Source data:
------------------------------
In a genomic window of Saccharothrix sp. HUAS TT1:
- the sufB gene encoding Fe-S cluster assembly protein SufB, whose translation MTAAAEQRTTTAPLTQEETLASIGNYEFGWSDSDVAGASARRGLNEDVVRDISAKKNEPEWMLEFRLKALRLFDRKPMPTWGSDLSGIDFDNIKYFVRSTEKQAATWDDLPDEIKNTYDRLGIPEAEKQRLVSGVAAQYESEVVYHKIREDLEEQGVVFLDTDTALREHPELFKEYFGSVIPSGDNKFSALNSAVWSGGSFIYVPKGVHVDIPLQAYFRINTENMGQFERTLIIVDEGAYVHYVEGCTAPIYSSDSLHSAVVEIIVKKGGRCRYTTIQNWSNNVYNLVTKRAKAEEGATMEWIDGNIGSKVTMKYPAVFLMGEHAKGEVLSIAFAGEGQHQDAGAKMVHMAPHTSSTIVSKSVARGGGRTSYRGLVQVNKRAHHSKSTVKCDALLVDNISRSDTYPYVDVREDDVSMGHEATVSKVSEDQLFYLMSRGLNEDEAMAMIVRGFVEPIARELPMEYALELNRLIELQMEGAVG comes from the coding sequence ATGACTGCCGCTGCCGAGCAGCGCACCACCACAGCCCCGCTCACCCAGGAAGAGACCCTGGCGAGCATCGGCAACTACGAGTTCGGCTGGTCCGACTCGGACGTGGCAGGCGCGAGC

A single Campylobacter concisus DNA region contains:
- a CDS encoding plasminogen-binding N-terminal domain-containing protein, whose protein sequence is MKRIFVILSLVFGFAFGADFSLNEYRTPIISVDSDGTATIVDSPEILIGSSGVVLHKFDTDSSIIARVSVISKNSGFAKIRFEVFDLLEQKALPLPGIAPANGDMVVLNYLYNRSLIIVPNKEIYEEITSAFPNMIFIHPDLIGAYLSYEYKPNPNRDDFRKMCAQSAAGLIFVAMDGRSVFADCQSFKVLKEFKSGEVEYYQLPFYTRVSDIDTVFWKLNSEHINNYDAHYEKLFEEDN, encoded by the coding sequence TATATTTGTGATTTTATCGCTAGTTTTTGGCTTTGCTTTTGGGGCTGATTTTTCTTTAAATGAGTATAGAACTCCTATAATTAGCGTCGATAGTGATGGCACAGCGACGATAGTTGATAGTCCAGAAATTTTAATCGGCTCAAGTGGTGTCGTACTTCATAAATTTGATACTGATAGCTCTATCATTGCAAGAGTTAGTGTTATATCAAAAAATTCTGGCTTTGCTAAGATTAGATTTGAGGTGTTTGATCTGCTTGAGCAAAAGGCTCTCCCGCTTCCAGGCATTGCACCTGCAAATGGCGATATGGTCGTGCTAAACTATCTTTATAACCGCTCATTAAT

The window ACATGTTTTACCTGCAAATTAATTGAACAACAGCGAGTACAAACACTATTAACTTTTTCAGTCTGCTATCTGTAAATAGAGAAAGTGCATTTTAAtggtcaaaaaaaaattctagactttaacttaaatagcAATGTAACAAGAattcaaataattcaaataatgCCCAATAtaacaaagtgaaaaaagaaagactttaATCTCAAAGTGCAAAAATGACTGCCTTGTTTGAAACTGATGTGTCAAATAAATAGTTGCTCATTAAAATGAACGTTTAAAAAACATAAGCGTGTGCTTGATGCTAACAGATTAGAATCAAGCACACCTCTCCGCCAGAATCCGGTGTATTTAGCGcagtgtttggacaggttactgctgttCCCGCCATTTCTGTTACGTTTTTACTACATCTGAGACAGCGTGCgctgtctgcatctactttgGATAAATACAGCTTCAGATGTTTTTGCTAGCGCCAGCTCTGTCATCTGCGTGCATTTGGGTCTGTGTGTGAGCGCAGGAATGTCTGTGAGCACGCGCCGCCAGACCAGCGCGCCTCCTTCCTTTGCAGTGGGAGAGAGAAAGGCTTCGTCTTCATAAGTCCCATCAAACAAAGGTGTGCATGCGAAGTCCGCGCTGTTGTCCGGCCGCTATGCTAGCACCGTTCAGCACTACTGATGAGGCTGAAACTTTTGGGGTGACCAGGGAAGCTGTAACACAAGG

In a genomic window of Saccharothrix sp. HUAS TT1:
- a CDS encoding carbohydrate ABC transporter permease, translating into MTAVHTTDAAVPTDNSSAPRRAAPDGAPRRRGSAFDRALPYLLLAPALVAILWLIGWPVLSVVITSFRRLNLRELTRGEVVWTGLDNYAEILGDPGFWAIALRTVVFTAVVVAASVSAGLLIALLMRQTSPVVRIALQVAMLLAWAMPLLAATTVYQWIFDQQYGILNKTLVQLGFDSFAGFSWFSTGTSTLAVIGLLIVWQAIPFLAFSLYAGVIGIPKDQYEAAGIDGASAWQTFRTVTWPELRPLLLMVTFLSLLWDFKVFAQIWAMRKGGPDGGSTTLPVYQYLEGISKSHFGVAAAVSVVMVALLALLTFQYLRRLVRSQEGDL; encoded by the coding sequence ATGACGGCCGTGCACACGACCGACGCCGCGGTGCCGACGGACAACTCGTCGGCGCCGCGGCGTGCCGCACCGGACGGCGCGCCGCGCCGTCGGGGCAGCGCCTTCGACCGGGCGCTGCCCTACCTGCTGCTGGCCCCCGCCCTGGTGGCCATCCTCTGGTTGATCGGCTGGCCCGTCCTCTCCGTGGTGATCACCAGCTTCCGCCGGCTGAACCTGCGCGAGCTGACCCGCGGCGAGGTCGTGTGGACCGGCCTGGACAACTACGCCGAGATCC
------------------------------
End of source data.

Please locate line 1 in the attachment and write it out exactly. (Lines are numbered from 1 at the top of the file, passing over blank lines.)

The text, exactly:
In a genomic window of Saccharothrix sp. HUAS TT1: